Gen. Stanley McChrystal has done his duty. He has bluntly told his commander in chief what he must have in added combat troops and warned that if he does not get them, America faces “mission failure.”
Translation: a Taliban victory and U.S. defeat, as in Saigon 1975.
Not only does President Obama face the most critical decision of his young presidency, this country is facing a moment of truth. Obama, now the Decider, has four options.
There is the Biden option of drawing down troops, drawing away from Hamid Karzai, and focusing McChrystal’s men on what they do best — running down and killing al-Qaida, be they in Afghanistan or Pakistan.
Second is the option of indecision — holding off on more troops until the 68,000 already committed have arrived by December, and seeing how McChrystal does with them until spring.
The third option is to give McChrystal some but not all the tens of thousands he says he needs.
Final option: Give Gen. McChrystal the blank check George W. Bush gave Gen. David Petraeus, with the surge of 2007 in Iraq, which radically reduced the violence and set the stage for U.S. withdrawal beginning in 2010.
This is the first of what I intend to be a weekly series.
It’s just impossible to write an original post on everything that needs covering, so each weekend I’ll post an excerpt from other blogs I follow of articles on issues that I simply couldn’t find the time to cover that week.
From All American Blogger
Haste Makes Waste: Feds Send Millions in Stimulus Checks to Dead People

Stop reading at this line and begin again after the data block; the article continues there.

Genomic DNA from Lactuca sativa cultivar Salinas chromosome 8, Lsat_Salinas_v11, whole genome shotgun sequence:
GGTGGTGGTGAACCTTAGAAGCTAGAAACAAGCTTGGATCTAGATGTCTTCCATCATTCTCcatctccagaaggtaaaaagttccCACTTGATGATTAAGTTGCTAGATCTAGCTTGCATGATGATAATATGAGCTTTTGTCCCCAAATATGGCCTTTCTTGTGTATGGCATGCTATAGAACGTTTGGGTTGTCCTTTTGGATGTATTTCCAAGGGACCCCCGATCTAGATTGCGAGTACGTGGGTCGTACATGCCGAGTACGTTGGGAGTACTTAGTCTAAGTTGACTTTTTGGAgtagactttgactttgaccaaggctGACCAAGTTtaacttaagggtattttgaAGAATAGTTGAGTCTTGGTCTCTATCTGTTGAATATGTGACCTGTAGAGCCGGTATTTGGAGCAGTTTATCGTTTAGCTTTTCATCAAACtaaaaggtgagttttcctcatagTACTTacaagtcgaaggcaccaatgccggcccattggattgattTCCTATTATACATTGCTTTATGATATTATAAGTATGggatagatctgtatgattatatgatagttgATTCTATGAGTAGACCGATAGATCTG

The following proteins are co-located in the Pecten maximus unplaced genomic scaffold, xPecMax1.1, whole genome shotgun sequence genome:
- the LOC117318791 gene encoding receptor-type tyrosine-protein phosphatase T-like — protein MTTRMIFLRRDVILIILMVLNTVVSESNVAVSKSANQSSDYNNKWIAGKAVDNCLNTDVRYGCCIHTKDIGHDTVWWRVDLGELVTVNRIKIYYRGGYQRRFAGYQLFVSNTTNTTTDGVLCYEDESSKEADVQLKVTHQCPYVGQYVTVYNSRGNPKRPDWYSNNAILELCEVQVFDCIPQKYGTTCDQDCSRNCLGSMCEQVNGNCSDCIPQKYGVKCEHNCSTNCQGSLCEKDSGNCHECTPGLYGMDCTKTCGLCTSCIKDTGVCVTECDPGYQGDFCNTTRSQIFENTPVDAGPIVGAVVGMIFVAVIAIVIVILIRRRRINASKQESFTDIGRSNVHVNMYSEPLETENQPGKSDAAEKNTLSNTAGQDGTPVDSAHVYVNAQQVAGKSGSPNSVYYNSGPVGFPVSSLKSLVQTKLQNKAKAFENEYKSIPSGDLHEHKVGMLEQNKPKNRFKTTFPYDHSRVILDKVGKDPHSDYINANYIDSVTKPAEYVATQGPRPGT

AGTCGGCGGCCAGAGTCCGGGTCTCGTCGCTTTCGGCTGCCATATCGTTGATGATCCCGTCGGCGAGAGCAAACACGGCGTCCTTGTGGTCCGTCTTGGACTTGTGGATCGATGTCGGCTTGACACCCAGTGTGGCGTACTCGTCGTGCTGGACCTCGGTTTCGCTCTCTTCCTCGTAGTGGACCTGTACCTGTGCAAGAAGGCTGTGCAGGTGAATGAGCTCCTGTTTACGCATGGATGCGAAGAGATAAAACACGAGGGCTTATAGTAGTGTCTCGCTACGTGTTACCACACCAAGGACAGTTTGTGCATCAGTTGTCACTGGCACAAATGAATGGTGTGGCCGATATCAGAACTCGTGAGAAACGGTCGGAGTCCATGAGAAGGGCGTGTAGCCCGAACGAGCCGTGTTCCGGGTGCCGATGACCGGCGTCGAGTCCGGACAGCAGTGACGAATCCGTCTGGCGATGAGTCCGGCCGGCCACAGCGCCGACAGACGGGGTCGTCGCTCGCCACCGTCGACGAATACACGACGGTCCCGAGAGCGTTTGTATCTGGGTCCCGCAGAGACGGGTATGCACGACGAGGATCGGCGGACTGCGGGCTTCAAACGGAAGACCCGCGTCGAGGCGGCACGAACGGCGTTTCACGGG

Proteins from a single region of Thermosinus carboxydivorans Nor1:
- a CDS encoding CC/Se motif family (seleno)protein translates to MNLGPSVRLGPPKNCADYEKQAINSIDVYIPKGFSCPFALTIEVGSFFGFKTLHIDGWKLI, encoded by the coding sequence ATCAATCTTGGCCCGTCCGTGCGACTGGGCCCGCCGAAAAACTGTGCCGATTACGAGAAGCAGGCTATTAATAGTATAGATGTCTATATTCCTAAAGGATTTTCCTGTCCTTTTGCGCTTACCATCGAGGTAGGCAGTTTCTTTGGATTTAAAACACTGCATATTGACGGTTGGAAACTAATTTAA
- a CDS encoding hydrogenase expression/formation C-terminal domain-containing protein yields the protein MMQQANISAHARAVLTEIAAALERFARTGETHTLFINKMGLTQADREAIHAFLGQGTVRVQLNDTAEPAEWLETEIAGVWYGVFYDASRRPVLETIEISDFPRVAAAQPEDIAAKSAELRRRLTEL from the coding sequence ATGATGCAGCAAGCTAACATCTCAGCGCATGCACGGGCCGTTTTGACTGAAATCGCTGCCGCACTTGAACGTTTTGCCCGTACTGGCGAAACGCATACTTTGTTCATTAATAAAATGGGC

The government is saying the error happened because they had to get things done in a hurry. Because of the perceived time pressure, the have sent millions of dollars in stimulus money to people like “Romolo Romonini, who died in Italy 34 years ago.”
From ARRA News Service
Obama Warns America’s Debt Load is Unustainable
Can you believe it? After creating the largest spending program and largest deficit in American history, President Obama warns us about something every Tea Party American knows: that the American Debt Load is unsustainable. Thanks for putting us in this position Mr. Obama!…
From The Conservative Pup
The Right Stuff….
I’m so proud of Carrie Prejean. When asked her opinion about a current divisive political issue during the Miss USA pageant, she took the more difficult path of honesty. Some might have chosen the easier, more traveled path of evasiveness or outright dishonesty, but she chose the “road less traveled.” She gave her opinion in an almost apologetic way, stating clearly that she didn’t wish to offend anyone.
From The Foundry
New York Times Reports Half The Story in Afghanistan
On today’s front page, the New York Times goes to every effort to recreate the narrative of Mai-Lai in Vietnam, only this time in Afghanistan. Unfortunately, they do so with only half the story. This much we think we know: One night last week, American forces in the middle of a drawn out battle with insurgent Taliban forces, launched an aerial attack on enemy targets. It appears many civilians were killed during the battle.
From Michelle Malkin
Pelosi, the CIA, and the Dems’ dangerous blame game
We had dueling press conferences this morning with Nancy Pelosi accusing the Bush CIA of lying to her about waterboarding and House GOP leader John Boehner defending the integrity of the briefers.
Pelosi had a particularly frozen look on her face throughout her presser as she repeated the “Bush lied about Iraq” mantra to justify her own inaction: